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Scientists Capture Extremely Rare Footage of Largest Deep Sea Fish on Earth

The extremely rare creature was mostly unknown to scientists until recently.

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Largest Deep Sea Fish

We frequently struggle to comprehend how tremendously deep and dark our oceans are.

There is so little light at a depth of 656 feet that photosynthesis cannot even occur. At a depth of around 3,281 feet, the aphotic zone begins, where light is completely absent.

The aphotic zone is a place of total darkness that is inhabited by some of the strangest animals on our planet, the majority of which are quite small and highly evolved to survive in a location without light.

The extremely rare yokozuna slickhead, which is believed to be the largest deep-sea fish in the world, has only been captured six times and was mostly unknown to scientists until recently.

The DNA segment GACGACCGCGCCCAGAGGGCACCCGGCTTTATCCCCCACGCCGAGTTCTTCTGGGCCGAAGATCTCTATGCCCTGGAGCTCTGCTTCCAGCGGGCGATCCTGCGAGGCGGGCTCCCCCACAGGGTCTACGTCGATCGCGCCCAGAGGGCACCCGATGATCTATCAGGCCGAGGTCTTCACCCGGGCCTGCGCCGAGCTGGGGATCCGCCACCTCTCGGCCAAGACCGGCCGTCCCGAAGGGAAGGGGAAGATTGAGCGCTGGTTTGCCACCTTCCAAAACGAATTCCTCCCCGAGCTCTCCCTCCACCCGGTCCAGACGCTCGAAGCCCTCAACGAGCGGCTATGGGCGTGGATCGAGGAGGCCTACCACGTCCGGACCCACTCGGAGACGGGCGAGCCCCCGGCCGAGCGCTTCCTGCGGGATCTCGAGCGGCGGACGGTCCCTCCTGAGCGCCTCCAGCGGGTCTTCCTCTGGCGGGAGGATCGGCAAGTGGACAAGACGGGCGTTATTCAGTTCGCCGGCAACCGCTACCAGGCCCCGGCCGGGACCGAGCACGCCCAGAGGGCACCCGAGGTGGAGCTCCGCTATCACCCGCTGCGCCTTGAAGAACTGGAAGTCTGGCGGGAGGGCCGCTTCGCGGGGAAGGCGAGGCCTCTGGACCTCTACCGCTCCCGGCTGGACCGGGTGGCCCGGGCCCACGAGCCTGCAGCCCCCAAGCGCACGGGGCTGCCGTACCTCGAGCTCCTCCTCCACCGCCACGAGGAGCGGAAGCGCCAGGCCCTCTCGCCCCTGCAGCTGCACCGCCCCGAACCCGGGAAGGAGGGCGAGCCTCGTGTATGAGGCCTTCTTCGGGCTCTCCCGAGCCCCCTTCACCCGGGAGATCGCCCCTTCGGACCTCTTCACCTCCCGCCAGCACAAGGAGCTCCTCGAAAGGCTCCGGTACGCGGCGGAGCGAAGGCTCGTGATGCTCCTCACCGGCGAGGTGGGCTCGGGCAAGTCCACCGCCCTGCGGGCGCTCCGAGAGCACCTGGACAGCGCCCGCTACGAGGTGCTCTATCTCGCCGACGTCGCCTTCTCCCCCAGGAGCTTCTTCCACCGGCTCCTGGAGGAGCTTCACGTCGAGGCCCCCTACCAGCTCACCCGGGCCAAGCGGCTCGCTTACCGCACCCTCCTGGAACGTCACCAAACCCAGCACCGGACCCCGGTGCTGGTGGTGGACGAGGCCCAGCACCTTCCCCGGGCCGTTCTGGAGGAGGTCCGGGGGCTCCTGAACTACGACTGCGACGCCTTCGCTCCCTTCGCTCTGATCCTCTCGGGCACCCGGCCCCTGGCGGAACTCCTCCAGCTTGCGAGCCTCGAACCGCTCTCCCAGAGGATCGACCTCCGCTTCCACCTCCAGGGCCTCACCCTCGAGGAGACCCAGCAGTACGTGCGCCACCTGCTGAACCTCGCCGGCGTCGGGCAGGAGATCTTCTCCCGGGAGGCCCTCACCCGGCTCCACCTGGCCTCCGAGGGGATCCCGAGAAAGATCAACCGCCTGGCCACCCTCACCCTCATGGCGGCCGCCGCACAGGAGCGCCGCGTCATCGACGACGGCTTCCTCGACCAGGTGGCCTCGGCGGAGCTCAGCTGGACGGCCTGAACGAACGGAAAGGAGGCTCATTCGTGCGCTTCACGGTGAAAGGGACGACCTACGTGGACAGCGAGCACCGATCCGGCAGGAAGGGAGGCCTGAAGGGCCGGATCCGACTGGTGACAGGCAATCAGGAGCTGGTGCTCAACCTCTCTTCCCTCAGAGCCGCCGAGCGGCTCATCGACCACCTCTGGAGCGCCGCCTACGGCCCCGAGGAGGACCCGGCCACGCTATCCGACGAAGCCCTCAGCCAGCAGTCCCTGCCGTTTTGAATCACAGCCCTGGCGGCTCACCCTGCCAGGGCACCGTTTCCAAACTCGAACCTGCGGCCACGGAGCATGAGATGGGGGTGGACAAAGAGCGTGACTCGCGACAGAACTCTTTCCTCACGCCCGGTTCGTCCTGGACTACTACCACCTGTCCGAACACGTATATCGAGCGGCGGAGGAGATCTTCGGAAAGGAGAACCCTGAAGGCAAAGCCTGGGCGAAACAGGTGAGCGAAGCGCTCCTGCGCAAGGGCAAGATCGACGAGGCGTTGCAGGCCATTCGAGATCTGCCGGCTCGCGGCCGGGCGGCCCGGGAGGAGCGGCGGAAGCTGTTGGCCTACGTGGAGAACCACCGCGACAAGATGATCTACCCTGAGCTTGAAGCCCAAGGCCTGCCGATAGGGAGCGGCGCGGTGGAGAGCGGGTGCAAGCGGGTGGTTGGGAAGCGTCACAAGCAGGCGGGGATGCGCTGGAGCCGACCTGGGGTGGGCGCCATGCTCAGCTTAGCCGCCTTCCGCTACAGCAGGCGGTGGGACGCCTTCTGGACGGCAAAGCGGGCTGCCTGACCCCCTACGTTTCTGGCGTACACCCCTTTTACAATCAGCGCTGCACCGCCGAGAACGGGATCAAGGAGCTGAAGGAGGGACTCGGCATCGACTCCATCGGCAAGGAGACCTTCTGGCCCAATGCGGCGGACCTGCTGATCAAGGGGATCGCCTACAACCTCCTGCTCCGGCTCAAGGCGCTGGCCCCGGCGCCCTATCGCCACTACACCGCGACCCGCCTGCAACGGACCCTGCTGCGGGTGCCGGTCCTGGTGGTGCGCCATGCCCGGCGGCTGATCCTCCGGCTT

The largest yokozuna slickhead fish known to be caught (at depths below 6,562 feet) was four and a half feet long.

The largest yokozuna slickhead fish ever spotted in a video (seen below), however, is a stunning 8.2 feet long, which makes it the largest deep sea fish with bones on Earth.

And there’s now proof of this after a recent expedition captured footage of the world’s largest deep sea fish.

Watch the full video here:

These are indeed some of the most bizarre creatures that have ever been captured on film considering they don’t resemble anything that we as humans would normally equate with fish or species that are found at such deep depths.

What Makes Yokozuna Slickhead Fish So Special?

Being the world’s largest deep sea fish, or to be more precise, the largest boney deep sea fish, is what makes the yokozuna slickhead fish so unique.

For context, one of the most commonly known deep sea fish species, the Anglerfish, are less than a foot long with some measuring as tiny as 1 inch.

The length of these yokozuna slickheads can exceed 8 feet!

That’s absolutely enormous for a fish that lives at that depth since, at that size, they would need to have a lot of food to thrive, which means they would have to evolve specialized anatomy and behavior for hunting in total darkness at a depth of 1.25 miles below the surface.

You can read the findings from the scientists’ complete study on JAMSTEC.

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